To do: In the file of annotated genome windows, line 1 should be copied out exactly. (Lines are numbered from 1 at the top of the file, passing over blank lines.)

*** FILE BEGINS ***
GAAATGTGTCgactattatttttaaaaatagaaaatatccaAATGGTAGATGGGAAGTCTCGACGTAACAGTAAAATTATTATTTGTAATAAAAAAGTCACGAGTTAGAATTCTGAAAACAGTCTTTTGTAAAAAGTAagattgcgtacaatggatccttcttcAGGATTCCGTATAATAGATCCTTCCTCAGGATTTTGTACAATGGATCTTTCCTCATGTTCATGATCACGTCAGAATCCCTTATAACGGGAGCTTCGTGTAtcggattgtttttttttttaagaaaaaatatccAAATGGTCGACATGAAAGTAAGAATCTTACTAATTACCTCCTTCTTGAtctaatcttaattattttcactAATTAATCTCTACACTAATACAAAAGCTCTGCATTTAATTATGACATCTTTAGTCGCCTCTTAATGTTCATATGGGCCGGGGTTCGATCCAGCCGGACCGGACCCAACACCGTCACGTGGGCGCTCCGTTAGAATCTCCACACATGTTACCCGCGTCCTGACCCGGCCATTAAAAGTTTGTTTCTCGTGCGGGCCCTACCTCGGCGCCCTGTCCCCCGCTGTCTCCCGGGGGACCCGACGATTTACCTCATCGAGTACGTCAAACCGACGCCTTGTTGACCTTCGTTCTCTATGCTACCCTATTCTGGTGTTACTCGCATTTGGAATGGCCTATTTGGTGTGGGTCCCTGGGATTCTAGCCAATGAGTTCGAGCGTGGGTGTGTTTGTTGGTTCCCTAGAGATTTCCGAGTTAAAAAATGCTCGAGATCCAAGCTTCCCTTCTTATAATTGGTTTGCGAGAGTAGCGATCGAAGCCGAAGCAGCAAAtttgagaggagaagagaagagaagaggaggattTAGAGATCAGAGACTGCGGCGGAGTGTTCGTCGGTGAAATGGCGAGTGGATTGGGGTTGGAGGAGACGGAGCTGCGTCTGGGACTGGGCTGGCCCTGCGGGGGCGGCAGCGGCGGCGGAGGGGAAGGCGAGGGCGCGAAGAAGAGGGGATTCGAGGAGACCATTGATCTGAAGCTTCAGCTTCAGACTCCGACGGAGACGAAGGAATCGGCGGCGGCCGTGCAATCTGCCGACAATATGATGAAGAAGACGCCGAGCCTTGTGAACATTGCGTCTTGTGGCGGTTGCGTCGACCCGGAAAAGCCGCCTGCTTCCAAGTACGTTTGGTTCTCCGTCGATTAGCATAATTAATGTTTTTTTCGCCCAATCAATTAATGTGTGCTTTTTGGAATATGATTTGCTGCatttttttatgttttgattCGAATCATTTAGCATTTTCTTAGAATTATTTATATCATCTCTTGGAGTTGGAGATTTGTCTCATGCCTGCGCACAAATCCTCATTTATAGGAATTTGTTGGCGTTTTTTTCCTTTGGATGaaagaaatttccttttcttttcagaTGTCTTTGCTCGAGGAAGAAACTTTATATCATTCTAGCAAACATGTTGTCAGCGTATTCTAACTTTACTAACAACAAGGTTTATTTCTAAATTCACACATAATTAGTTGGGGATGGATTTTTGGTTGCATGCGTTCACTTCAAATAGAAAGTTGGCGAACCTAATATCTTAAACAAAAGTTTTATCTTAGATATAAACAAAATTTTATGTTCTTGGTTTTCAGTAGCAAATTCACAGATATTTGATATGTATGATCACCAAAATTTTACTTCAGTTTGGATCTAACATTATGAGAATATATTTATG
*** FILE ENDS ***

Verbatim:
GAAATGTGTCgactattatttttaaaaatagaaaatatccaAATGGTAGATGGGAAGTCTCGACGTAACAGTAAAATTATTATTTGTAATAAAAAAGTCACGAGTTAGAATTCTGAAAACAGTCTTTTGTAAAAAGTAagattgcgtacaatggatccttcttcAGGATTCCGTATAATAGATCCTTCCTCAGGATTTTGTACAATGGATCTTTCCTCATGTTCATGATCACGTCAGAATCCCTTATAACGGGAGCTTCGTGTAtcggattgtttttttttttaagaaaaaatatccAAATGGTCGACATGAAAGTAAGAATCTTACTAATTACCTCCTTCTTGAtctaatcttaattattttcactAATTAATCTCTACACTAATACAAAAGCTCTGCATTTAATTATGACATCTTTAGTCGCCTCTTAATGTTCATATGGGCCGGGGTTCGATCCAGCCGGACCGGACCCAACACCGTCACGTGGGCGCTCCGTTAGAATCTCCACACATGTTACCCGCGTCCTGACCCGGCCATTAAAAGTTTGTTTCTCGTGCGGGCCCTACCTCGGCGCCCTGTCCCCCGCTGTCTCCCGGGGGACCCGACGATTTACCTCATCGAGTACGTCAAACCGACGCCTTGTTGACCTTCGTTCTCTATGCTACCCTATTCTGGTGTTACTCGCATTTGGAATGGCCTATTTGGTGTGGGTCCCTGGGATTCTAGCCAATGAGTTCGAGCGTGGGTGTGTTTGTTGGTTCCCTAGAGATTTCCGAGTTAAAAAATGCTCGAGATCCAAGCTTCCCTTCTTATAATTGGTTTGCGAGAGTAGCGATCGAAGCCGAAGCAGCAAAtttgagaggagaagagaagagaagaggaggattTAGAGATCAGAGACTGCGGCGGAGTGTTCGTCGGTGAAATGGCGAGTGGATTGGGGTTGGAGGAGACGGAGCTGCGTCTGGGACTGGGCTGGCCCTGCGGGGGCGGCAGCGGCGGCGGAGGGGAAGGCGAGGGCGCGAAGAAGAGGGGATTCGAGGAGACCATTGATCTGAAGCTTCAGCTTCAGACTCCGACGGAGACGAAGGAATCGGCGGCGGCCGTGCAATCTGCCGACAATATGATGAAGAAGACGCCGAGCCTTGTGAACATTGCGTCTTGTGGCGGTTGCGTCGACCCGGAAAAGCCGCCTGCTTCCAAGTACGTTTGGTTCTCCGTCGATTAGCATAATTAATGTTTTTTTCGCCCAATCAATTAATGTGTGCTTTTTGGAATATGATTTGCTGCatttttttatgttttgattCGAATCATTTAGCATTTTCTTAGAATTATTTATATCATCTCTTGGAGTTGGAGATTTGTCTCATGCCTGCGCACAAATCCTCATTTATAGGAATTTGTTGGCGTTTTTTTCCTTTGGATGaaagaaatttccttttcttttcagaTGTCTTTGCTCGAGGAAGAAACTTTATATCATTCTAGCAAACATGTTGTCAGCGTATTCTAACTTTACTAACAACAAGGTTTATTTCTAAATTCACACATAATTAGTTGGGGATGGATTTTTGGTTGCATGCGTTCACTTCAAATAGAAAGTTGGCGAACCTAATATCTTAAACAAAAGTTTTATCTTAGATATAAACAAAATTTTATGTTCTTGGTTTTCAGTAGCAAATTCACAGATATTTGATATGTATGATCACCAAAATTTTACTTCAGTTTGGATCTAACATTATGAGAATATATTTATG